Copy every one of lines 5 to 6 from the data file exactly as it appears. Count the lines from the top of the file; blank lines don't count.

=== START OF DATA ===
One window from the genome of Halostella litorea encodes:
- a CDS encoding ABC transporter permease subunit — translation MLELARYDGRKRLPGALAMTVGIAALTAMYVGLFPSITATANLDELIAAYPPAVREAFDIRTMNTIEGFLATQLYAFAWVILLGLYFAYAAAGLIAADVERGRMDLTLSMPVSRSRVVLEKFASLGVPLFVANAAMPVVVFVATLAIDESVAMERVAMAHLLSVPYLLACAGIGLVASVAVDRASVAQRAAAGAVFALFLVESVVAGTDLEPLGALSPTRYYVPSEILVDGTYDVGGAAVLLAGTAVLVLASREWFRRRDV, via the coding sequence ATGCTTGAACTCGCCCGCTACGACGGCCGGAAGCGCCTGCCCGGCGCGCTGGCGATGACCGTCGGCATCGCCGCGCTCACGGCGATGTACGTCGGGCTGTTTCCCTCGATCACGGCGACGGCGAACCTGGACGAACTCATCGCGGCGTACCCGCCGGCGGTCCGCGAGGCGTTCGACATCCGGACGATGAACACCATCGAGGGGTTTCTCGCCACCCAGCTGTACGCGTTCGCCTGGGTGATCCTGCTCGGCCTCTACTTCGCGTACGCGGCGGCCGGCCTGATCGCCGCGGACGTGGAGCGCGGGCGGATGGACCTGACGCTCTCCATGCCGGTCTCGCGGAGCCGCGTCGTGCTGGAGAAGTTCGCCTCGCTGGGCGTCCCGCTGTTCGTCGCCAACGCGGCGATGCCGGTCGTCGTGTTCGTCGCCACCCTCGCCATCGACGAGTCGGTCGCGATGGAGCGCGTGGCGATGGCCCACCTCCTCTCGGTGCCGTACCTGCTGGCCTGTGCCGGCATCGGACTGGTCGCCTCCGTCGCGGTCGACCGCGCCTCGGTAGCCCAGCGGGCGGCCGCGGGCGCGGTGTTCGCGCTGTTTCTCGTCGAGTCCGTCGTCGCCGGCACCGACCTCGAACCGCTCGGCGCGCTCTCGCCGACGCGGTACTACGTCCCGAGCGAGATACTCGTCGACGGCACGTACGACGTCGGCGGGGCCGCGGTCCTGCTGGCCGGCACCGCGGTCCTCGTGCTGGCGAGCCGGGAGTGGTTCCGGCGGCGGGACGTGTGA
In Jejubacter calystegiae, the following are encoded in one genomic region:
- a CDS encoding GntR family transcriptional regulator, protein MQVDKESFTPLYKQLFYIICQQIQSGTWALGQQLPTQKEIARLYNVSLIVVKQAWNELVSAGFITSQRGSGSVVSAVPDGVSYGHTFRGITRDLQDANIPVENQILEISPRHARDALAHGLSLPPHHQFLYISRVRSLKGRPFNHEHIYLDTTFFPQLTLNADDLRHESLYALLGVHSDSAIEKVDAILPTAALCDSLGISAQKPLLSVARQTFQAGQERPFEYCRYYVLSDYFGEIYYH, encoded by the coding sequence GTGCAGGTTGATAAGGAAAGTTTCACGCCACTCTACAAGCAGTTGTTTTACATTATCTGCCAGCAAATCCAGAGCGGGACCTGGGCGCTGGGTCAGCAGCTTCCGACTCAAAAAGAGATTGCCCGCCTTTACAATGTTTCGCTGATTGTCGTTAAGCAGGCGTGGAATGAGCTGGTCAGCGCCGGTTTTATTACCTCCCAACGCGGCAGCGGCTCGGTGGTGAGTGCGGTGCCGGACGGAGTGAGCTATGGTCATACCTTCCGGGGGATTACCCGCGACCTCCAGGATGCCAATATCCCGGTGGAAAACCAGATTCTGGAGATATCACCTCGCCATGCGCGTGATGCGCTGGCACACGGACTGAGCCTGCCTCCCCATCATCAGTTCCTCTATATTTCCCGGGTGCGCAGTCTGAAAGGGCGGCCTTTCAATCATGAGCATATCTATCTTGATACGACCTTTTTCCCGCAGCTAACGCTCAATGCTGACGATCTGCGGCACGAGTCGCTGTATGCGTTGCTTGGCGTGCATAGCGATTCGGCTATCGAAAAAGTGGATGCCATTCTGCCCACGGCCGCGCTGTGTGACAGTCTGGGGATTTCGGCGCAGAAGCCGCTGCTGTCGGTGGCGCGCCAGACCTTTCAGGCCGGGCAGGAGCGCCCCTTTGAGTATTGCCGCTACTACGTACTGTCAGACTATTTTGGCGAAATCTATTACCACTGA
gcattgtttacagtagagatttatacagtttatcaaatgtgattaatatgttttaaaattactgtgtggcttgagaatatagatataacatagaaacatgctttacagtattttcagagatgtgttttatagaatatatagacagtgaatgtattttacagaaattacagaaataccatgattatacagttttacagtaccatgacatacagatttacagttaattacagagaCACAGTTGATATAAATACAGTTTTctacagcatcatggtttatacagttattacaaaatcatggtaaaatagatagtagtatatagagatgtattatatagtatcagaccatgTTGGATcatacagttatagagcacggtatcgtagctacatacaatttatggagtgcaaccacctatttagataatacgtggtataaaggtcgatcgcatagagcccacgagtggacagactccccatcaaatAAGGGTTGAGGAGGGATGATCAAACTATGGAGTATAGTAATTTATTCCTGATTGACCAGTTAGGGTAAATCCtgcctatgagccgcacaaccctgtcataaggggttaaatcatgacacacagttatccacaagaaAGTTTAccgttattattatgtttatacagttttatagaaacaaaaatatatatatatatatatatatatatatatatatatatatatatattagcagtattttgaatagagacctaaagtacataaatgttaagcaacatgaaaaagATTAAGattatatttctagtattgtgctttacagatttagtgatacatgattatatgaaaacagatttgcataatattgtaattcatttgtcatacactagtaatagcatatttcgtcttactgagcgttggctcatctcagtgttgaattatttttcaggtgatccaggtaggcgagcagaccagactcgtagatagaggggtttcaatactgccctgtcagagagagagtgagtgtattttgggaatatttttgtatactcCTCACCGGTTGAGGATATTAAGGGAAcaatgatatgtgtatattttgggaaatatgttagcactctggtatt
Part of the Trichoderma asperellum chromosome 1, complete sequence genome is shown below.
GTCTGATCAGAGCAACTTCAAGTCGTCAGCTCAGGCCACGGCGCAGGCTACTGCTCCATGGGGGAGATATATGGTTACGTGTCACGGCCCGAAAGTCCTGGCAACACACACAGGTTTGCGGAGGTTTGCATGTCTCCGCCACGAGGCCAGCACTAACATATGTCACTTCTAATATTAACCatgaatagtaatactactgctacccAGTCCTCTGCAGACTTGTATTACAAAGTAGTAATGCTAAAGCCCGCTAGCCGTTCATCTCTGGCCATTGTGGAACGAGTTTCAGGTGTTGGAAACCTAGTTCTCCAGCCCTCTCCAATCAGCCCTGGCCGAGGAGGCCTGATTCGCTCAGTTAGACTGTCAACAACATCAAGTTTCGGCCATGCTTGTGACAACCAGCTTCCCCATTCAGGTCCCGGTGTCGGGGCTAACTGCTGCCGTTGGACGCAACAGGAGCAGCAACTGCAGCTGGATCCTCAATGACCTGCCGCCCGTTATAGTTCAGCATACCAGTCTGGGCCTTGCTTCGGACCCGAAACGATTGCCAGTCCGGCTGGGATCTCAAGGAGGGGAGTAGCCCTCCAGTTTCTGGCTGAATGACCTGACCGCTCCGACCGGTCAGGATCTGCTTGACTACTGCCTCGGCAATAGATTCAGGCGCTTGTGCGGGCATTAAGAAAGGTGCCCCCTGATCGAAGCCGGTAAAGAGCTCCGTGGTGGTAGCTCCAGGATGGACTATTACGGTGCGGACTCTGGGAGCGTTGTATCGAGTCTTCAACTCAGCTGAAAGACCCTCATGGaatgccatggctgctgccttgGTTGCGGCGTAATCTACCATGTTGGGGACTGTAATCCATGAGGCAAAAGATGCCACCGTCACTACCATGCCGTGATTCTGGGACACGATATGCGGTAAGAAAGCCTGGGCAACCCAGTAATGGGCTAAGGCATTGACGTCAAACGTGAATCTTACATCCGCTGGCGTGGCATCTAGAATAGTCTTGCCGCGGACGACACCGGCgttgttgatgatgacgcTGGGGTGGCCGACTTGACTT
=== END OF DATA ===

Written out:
gcattgtttacagtagagatttatacagtttatcaaatgtgattaatatgttttaaaattactgtgtggcttgagaatatagatataacatagaaacatgctttacagtattttcagagatgtgttttatagaatatatagacagtgaatgtattttacagaaattacagaaataccatgattatacagttttacagtaccatgacatacagatttacagttaattacagagaCACAGTTGATATAAATACAGTTTTctacagcatcatggtttatacagttattacaaaatcatggtaaaatagatagtagtatatagagatgtattatatagtatcagaccatgTTGGATcatacagttatagagcacggtatcgtagctacatacaatttatggagtgcaaccacctatttagataatacgtggtataaaggtcgatcgcatagagcccacgagtggacagactccccatcaaatAAGGGTTGAGGAGGGATGATCAAACTATGGAGTATAGTAATTTATTCCTGATTGACCAGTTAGGGTAAATCCtgcctatgagccgcacaaccctgtcataaggggttaaatcatgacacacagttatccacaagaaAGTTTAccgttattattatgtttatacagttttatagaaacaaaaatatatatatatatatatatatatatatatatatatatatatatattagcagtattttgaatagagacctaaagtacataaatgttaagcaacatgaaaaagATTAAGattatatttctagtattgtgctttacagatttagtgatacatgattatatgaaaacagatttgcataatattgtaattcatttgtcatacactagtaatagcatatttcgtcttactgagcgttggctcatctcagtgttgaattatttttcaggtgatccaggtaggcgagcagaccagactcgtagatagaggggtttcaatactgccctgtcagagagagagtgagtgtattttgggaatatttttgtatactcCTCACCGGTTGAGGATATTAAGGGAAcaatgatatgtgtatattttgggaaatatgttagcactctggtatt
Part of the Trichoderma asperellum chromosome 1, complete sequence genome is shown below.